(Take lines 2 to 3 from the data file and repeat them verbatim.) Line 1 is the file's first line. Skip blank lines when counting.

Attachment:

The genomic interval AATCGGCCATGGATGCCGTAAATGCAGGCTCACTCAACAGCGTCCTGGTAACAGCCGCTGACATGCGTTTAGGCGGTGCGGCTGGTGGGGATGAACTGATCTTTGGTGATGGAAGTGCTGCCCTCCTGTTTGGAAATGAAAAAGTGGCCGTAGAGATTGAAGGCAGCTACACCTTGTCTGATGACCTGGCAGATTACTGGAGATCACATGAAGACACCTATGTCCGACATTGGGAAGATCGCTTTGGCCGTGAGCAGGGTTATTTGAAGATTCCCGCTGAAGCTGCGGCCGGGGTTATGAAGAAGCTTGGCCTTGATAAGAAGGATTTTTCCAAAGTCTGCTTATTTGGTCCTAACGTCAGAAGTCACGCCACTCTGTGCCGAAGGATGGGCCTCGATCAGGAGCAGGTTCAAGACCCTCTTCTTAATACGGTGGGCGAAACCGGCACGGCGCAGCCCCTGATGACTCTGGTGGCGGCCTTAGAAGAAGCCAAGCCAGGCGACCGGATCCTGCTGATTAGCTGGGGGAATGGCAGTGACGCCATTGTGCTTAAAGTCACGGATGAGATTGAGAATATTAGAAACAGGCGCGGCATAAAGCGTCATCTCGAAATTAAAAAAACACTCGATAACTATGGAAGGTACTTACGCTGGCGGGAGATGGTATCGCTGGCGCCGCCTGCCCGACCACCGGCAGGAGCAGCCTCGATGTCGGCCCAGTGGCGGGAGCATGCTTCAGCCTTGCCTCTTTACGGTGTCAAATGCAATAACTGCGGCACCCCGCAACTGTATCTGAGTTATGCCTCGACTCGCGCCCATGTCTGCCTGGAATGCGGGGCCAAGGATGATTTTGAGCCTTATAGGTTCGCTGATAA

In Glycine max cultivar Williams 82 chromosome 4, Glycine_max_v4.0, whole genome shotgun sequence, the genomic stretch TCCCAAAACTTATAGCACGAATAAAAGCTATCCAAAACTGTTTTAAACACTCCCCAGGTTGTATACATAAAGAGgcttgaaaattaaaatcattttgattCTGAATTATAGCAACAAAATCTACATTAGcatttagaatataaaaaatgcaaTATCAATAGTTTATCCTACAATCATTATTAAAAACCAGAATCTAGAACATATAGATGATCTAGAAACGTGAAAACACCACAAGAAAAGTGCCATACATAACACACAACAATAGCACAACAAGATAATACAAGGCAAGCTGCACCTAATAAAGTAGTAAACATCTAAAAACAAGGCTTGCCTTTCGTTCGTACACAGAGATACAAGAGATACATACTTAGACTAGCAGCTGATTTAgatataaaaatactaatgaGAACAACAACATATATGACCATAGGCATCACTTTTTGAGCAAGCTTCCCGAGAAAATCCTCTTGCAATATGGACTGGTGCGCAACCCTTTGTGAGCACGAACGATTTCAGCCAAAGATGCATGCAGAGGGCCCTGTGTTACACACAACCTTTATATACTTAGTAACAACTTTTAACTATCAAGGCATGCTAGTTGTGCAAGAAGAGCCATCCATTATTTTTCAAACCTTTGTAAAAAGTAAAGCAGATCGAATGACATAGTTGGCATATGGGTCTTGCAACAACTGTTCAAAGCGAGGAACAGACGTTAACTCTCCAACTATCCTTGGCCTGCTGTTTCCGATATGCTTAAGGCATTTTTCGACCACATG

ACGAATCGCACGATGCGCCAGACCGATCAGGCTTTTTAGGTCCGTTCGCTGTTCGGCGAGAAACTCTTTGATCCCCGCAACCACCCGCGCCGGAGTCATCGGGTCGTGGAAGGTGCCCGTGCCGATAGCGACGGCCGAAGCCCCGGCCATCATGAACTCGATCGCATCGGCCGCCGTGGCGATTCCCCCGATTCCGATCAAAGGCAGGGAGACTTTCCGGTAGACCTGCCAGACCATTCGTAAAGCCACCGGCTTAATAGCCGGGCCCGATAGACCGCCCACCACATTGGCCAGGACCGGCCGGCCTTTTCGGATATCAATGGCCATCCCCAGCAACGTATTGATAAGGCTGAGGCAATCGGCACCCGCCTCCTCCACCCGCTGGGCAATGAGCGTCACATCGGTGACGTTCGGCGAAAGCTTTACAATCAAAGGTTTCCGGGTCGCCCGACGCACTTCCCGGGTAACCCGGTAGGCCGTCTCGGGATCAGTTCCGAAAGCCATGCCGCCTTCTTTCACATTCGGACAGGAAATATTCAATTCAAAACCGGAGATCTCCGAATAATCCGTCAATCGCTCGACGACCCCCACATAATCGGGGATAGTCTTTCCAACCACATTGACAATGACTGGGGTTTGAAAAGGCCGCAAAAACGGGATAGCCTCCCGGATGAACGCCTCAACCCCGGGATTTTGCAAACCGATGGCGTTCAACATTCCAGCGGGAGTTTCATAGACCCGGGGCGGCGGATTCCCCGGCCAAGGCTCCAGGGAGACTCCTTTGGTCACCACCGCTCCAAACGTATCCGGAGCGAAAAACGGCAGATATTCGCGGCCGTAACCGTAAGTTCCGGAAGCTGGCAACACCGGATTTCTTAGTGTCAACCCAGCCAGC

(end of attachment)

In Glycine max cultivar Williams 82 chromosome 4, Glycine_max_v4.0, whole genome shotgun sequence, the genomic stretch TCCCAAAACTTATAGCACGAATAAAAGCTATCCAAAACTGTTTTAAACACTCCCCAGGTTGTATACATAAAGAGgcttgaaaattaaaatcattttgattCTGAATTATAGCAACAAAATCTACATTAGcatttagaatataaaaaatgcaaTATCAATAGTTTATCCTACAATCATTATTAAAAACCAGAATCTAGAACATATAGATGATCTAGAAACGTGAAAACACCACAAGAAAAGTGCCATACATAACACACAACAATAGCACAACAAGATAATACAAGGCAAGCTGCACCTAATAAAGTAGTAAACATCTAAAAACAAGGCTTGCCTTTCGTTCGTACACAGAGATACAAGAGATACATACTTAGACTAGCAGCTGATTTAgatataaaaatactaatgaGAACAACAACATATATGACCATAGGCATCACTTTTTGAGCAAGCTTCCCGAGAAAATCCTCTTGCAATATGGACTGGTGCGCAACCCTTTGTGAGCACGAACGATTTCAGCCAAAGATGCATGCAGAGGGCCCTGTGTTACACACAACCTTTATATACTTAGTAACAACTTTTAACTATCAAGGCATGCTAGTTGTGCAAGAAGAGCCATCCATTATTTTTCAAACCTTTGTAAAAAGTAAAGCAGATCGAATGACATAGTTGGCATATGGGTCTTGCAACAACTGTTCAAAGCGAGGAACAGACGTTAACTCTCCAACTATCCTTGGCCTGCTGTTTCCGATATGCTTAAGGCATTTTTCGACCACATG

ACGAATCGCACGATGCGCCAGACCGATCAGGCTTTTTAGGTCCGTTCGCTGTTCGGCGAGAAACTCTTTGATCCCCGCAACCACCCGCGCCGGAGTCATCGGGTCGTGGAAGGTGCCCGTGCCGATAGCGACGGCCGAAGCCCCGGCCATCATGAACTCGATCGCATCGGCCGCCGTGGCGATTCCCCCGATTCCGATCAAAGGCAGGGAGACTTTCCGGTAGACCTGCCAGACCATTCGTAAAGCCACCGGCTTAATAGCCGGGCCCGATAGACCGCCCACCACATTGGCCAGGACCGGCCGGCCTTTTCGGATATCAATGGCCATCCCCAGCAACGTATTGATAAGGCTGAGGCAATCGGCACCCGCCTCCTCCACCCGCTGGGCAATGAGCGTCACATCGGTGACGTTCGGCGAAAGCTTTACAATCAAAGGTTTCCGGGTCGCCCGACGCACTTCCCGGGTAACCCGGTAGGCCGTCTCGGGATCAGTTCCGAAAGCCATGCCGCCTTCTTTCACATTCGGACAGGAAATATTCAATTCAAAACCGGAGATCTCCGAATAATCCGTCAATCGCTCGACGACCCCCACATAATCGGGGATAGTCTTTCCAACCACATTGACAATGACTGGGGTTTGAAAAGGCCGCAAAAACGGGATAGCCTCCCGGATGAACGCCTCAACCCCGGGATTTTGCAAACCGATGGCGTTCAACATTCCAGCGGGAGTTTCATAGACCCGGGGCGGCGGATTCCCCGGCCAAGGCTCCAGGGAGACTCCTTTGGTCACCACCGCTCCAAACGTATCCGGAGCGAAAAACGGCAGATATTCGCGGCCGTAACCGTAAGTTCCGGAAGCTGGCAACACCGGATTTCTTAGTGTCAACCCAGCCAGC